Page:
My Sportsman: Rafael Nadal

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Sports Illustrated will announce its choice for Sportsman of the Year on Dec. 2. Here's one of the nominations for that honor by an SI writer. For more essays, click here.

In this time of global economic meltdown, the whole "embarrassment of riches" concept doesn't get bandied about much. But consider the landscape in men's tennis. For four years fans were treated to the Roger Federer Era, a golden age during which the Swiss ubermensch won a preposterous 11 of the 16 Grand Slam events he entered, all the while discharging his duties with superlative grace and style. Then, the year he finally goes into decline -- if you can even call it that -- he's succeeded by a player who's not just comparably dominating, but comparably easy to like.

For 2008 Sportsman of the Year, I hereby put forth the candidacy of Spanish swashbuckler, Rafael Nadal. First the cold, rational facts: In 2008 Nadal became the first man since Björn Borg to win on both the clay of the French Open and the grass of Wimbledon, an extraordinary feat of versatility. Nadal beat his rival Federer each of the four times they played this year -- including their positively spellbinding Wimbledon final -- wresting away the No. 1 ranking in the process. He won titles on every surface and clinched Spain's spot in this weekend's Davis Cup final by beating Andy Roddick of the defending champion U.S. squad in September. To date he has won 82 matches this year against just 11 defeats, a Federerian winning percentage of .822.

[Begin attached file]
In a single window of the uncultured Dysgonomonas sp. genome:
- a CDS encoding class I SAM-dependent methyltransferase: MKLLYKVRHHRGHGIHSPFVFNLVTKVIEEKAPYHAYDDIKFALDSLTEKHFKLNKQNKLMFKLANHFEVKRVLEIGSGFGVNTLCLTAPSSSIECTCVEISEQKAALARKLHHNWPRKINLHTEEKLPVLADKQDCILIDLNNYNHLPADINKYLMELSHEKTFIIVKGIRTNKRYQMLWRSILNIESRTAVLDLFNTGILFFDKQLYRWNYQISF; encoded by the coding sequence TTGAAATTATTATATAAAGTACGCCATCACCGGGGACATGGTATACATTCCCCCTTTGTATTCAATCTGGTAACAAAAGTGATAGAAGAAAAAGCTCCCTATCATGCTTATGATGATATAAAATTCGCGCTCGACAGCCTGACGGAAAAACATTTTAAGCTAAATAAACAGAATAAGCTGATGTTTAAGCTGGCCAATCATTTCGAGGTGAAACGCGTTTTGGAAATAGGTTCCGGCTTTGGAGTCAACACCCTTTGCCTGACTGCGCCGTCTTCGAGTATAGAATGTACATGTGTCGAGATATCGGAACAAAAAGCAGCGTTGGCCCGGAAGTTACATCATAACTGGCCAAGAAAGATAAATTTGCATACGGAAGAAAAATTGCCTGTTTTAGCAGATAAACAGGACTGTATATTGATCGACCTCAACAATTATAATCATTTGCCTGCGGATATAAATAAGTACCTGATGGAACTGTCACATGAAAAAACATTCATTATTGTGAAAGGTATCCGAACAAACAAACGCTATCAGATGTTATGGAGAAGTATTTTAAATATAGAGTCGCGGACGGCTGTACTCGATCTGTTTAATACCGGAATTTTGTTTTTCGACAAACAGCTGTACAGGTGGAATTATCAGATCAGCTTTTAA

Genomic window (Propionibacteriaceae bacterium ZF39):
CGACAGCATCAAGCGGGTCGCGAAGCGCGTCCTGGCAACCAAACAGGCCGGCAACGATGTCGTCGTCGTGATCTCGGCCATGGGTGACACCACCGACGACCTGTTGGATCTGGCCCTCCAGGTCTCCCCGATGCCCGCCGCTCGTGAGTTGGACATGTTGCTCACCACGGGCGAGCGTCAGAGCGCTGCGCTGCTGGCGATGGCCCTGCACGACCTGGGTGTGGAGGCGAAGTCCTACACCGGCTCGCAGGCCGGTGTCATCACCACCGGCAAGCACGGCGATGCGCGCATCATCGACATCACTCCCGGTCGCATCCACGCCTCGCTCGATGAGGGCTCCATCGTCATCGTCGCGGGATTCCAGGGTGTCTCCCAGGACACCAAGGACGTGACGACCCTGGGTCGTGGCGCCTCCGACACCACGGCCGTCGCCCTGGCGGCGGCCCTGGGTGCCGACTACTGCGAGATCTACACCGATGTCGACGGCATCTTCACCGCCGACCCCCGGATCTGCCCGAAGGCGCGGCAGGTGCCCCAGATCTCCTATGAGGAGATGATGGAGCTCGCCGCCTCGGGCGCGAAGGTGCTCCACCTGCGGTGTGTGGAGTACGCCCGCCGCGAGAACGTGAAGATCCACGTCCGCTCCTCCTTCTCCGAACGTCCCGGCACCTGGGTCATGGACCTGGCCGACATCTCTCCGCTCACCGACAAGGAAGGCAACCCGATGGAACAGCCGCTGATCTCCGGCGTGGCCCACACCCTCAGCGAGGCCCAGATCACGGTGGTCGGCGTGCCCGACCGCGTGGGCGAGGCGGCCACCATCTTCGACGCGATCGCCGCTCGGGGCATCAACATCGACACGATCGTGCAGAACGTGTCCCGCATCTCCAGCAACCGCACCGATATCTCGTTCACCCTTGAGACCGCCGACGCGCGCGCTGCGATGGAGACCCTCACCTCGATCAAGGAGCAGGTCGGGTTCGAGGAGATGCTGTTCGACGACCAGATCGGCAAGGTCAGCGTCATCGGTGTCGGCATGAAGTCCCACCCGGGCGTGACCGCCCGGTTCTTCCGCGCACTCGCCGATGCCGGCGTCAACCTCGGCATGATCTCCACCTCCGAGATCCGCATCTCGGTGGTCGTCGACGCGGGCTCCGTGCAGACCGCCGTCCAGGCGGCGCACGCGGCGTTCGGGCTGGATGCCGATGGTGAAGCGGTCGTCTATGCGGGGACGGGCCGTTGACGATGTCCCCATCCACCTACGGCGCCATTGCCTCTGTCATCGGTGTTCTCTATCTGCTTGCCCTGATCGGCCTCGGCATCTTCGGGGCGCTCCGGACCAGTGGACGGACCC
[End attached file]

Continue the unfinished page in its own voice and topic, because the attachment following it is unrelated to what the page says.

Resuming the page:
What's that you say? In 2008 a prerequisite for the Sportsman of the Year consideration ought to be an Olympic gold medal? We almost forgot: Nadal won one of those too, taking the men's tennis event in Beijing.

Now the subjective: Nadal, 22, singlehandedly shatters the tired perception of the tennis player as a pampered, elitist pinhead. With a body that belongs in an NFL backfield (if not a UFC Octagon) he is all muscle, both bulk and fast-twitch, and, accordingly, his game is a devastating mix of power and speed. He doesn't stroke the ball so much as he pummels it, unfurling a lefty game that simply has no precedent. Yet his real strength is the mental variety. Nadal is that rare athlete whose game moves in lockstep to the stakes. In the fifth set of that episodic Wimbledon final, as darkness enveloped the court, it was Nadal who hit the biggest shots. ¿Como se dice: refuse to lose?

Just as important, Nadal, drawing on Federer's example, is good people. He competes honestly. He treats his colleagues with respect and humility. His next on-court tantrum will be his first. When he's off the tennis caravan he lives on the island of Mallorca with his folks and tools around in a Kia. In Beijing, while Federer lodged at a luxury hotel, Nadal stayed in the Olympic Village and was spotted lugging his dirty clothes to the laundry facility. "I don't think of myself as any better than anyone else," he said. "Why should I, because I can hit a tennis ball over a net well?"

For all of his populist sensibilities, Nadal, my SOY for 2008, still managed to inhabit rarefied air.